When I encounter difficult or pivotal moments throughout my life, I often ask myself if there was a reason why it happened. Usually, these moments are unfortunate ones, moments that put your resilience and strength to the test. I guess that asking this question, assuming that there is a reason why something happened to me, gives me a sense of security. Thinking this way helped me better cope with whatever issues I faced. It can be distressing to think otherwise, to think that bad things happen merely through chance or accident. For years, I went back and forth regarding this matter, and now, I’d like to discuss it openly and weigh my options.
For years, I have wanted to believe that everything happens for a reason. I made myself believe it, as otherwise, it would have been too painful. When my father walked out on my family, for example, it was much easier to convenience myself that there must be an alternate reason, that there was an explanation. I found many reasons in my head, came up with plenty of theories and excuses for my dad. Maybe he did it because he knew he would be a terrible father? What if he did it because he wanted to protect us from him? I even thought that he might have done it to make my mother, sister, and I stronger.
I didn’t, for a second, want to believe that maybe he never had a reason. That maybe it was a matter of chance and that these are just the cards I was dealt. For years, it just didn’t seem right to me. It didn’t seem fair. Why was I the one whose father walked out on? Why was I the one with the abnormal family? I wanted to reason events like that in my life, to make sense of them, even when there was no evidence for such. I wanted to create this illusion, this world, in which everything is of purpose and design. Nothing can happen by chance or accident. Even if you can’t see the reasoning for something, there will be one.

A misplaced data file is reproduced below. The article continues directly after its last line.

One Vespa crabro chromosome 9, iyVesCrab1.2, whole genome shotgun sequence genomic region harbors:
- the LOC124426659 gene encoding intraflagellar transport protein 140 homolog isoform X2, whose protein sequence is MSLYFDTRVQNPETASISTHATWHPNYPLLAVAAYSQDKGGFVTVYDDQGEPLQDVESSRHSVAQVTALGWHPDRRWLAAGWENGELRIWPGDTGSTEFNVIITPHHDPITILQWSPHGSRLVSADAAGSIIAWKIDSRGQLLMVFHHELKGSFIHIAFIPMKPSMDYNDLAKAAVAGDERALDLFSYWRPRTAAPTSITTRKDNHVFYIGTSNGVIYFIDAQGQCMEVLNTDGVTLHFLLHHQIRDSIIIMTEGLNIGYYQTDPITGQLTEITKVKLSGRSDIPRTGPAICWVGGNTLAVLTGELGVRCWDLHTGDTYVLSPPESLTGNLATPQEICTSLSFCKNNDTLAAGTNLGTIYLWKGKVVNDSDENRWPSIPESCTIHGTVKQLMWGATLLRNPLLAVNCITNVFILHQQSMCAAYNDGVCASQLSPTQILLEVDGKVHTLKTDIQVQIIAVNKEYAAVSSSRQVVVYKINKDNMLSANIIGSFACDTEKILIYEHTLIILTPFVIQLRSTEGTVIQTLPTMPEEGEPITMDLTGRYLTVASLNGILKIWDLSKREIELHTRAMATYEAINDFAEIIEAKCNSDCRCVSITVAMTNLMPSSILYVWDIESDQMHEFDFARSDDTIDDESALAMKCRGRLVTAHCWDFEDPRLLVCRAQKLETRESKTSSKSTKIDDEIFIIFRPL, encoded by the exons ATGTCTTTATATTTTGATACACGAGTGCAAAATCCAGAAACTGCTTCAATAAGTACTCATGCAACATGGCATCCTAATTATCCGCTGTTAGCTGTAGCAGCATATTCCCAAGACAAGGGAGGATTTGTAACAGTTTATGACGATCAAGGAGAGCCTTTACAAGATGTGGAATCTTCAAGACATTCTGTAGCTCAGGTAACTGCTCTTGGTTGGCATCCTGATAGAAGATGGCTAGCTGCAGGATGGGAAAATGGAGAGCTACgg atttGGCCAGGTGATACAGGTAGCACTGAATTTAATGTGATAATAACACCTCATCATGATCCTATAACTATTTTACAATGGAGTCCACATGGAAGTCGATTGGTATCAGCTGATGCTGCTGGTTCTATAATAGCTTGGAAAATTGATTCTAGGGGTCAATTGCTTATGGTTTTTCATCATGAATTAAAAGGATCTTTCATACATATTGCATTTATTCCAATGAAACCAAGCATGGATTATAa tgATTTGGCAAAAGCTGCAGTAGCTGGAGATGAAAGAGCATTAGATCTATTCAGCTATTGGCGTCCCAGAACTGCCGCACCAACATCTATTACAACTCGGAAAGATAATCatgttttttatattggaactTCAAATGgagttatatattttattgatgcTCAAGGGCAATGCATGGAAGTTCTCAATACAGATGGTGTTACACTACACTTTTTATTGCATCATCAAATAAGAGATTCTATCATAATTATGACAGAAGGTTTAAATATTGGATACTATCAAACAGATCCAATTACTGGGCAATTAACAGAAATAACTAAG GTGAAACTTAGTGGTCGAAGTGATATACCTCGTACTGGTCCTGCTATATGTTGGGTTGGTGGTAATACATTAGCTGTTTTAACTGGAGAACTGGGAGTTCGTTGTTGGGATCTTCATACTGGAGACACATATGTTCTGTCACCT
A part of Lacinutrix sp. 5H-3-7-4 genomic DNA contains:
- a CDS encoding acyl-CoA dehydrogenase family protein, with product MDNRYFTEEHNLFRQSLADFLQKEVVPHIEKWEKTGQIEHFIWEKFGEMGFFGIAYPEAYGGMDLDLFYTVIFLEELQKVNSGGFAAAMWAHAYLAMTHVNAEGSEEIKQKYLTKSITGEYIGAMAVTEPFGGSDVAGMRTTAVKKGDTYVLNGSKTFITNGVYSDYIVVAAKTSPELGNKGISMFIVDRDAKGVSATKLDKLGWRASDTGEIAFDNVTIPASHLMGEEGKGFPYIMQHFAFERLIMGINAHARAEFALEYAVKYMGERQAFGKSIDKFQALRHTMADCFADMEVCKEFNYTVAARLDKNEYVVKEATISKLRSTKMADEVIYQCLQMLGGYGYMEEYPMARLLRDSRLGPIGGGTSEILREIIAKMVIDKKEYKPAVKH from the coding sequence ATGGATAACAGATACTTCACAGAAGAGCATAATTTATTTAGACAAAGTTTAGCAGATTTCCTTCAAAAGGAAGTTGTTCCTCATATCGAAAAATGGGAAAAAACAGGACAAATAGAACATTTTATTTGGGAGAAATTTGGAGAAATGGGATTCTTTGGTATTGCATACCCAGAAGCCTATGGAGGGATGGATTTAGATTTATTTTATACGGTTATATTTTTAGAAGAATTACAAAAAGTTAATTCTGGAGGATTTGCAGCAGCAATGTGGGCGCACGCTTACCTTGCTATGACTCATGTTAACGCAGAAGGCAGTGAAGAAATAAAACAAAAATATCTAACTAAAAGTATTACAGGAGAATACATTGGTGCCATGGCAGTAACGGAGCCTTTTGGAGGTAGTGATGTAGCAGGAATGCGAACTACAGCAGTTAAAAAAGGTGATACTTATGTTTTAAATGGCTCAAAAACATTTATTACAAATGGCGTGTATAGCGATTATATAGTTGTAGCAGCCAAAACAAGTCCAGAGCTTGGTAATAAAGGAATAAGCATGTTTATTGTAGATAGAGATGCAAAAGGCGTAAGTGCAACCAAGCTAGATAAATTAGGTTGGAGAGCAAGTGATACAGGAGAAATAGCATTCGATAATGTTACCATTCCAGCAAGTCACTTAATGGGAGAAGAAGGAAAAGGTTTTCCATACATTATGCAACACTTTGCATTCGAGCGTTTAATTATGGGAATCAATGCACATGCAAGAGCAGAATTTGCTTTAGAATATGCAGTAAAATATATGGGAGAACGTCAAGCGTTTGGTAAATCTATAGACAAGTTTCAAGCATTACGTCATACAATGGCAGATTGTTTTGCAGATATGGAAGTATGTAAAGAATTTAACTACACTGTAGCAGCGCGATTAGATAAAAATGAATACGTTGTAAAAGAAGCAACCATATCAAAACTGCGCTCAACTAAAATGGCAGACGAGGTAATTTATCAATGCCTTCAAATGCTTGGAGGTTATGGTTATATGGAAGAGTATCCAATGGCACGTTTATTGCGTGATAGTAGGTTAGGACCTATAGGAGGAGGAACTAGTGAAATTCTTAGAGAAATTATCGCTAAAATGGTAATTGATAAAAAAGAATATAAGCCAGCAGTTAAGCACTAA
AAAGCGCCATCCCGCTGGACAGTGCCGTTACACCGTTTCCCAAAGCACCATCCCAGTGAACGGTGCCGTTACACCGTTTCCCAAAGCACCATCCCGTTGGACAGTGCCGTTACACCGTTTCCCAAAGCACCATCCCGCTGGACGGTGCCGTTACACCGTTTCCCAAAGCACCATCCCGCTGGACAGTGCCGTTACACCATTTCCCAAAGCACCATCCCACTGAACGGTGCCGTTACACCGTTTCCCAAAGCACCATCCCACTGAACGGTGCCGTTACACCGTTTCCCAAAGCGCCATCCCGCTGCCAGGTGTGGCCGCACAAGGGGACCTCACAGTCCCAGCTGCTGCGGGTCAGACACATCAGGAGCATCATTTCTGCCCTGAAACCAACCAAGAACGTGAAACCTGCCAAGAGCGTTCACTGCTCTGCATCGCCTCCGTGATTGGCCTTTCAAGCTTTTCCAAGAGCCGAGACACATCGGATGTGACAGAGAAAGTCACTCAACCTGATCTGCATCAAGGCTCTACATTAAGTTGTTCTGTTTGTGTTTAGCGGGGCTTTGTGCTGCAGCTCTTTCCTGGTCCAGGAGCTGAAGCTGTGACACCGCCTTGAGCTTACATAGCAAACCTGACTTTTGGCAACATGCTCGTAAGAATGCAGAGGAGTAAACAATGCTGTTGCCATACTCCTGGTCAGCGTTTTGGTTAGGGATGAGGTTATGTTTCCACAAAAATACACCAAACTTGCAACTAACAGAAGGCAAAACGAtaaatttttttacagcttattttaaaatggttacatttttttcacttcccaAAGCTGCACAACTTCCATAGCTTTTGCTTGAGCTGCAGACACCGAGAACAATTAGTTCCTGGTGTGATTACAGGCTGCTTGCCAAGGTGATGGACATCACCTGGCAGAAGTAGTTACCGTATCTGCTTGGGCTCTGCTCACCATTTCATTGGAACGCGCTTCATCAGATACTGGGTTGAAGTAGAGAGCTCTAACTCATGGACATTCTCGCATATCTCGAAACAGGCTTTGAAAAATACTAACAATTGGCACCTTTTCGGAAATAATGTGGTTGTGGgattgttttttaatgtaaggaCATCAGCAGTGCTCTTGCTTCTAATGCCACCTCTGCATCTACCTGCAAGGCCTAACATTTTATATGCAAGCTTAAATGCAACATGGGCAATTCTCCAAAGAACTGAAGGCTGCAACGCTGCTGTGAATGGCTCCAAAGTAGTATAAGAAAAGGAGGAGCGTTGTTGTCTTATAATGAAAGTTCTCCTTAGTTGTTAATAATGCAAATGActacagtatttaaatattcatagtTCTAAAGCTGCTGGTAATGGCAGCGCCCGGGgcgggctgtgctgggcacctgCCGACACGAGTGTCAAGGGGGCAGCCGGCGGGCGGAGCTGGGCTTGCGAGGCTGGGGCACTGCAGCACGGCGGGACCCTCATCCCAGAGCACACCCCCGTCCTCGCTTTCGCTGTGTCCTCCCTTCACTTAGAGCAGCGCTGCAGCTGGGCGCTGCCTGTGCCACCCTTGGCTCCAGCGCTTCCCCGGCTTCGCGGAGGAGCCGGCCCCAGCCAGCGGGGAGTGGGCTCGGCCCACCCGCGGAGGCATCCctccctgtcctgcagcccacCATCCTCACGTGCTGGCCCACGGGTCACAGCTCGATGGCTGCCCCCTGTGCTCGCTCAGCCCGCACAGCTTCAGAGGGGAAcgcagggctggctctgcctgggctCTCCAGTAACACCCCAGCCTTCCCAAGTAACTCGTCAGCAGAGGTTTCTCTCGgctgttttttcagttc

With time, however, my grip on this idea begun to loosen. As, I said, for years, believing that everything is a part of an unfolding plan, reassured me. However, as I gave it some more thought, it occurred to me that there was something unjust about it. It tilts towards the view that the world is a fundamentally fair place, where goodness is rewarded and badness punished. It can lead us to blame those who suffer from diseases, disasters, crimes, etc., or to tolerating inequality, saying that it is all reflecting the workings of a deep and meaningful plan.
Even as I think about the situation with my father again, now, with a different outlook, I can’t find a reason for his actions. I can’t excuse what he did, as I can’t find a reason why he would want to hurt my family and me so bad. I started to ask myself – if indeed everything has a reason, what in the world did I do, as a child, to deserve such pain and hurt? At the end of the day, we are all bound to face difficulties throughout our lives. Life can be highly meaningful, even if some things that happen in it are just accidents. Stuff happens, and you deal with it. That’s what makes you stronger.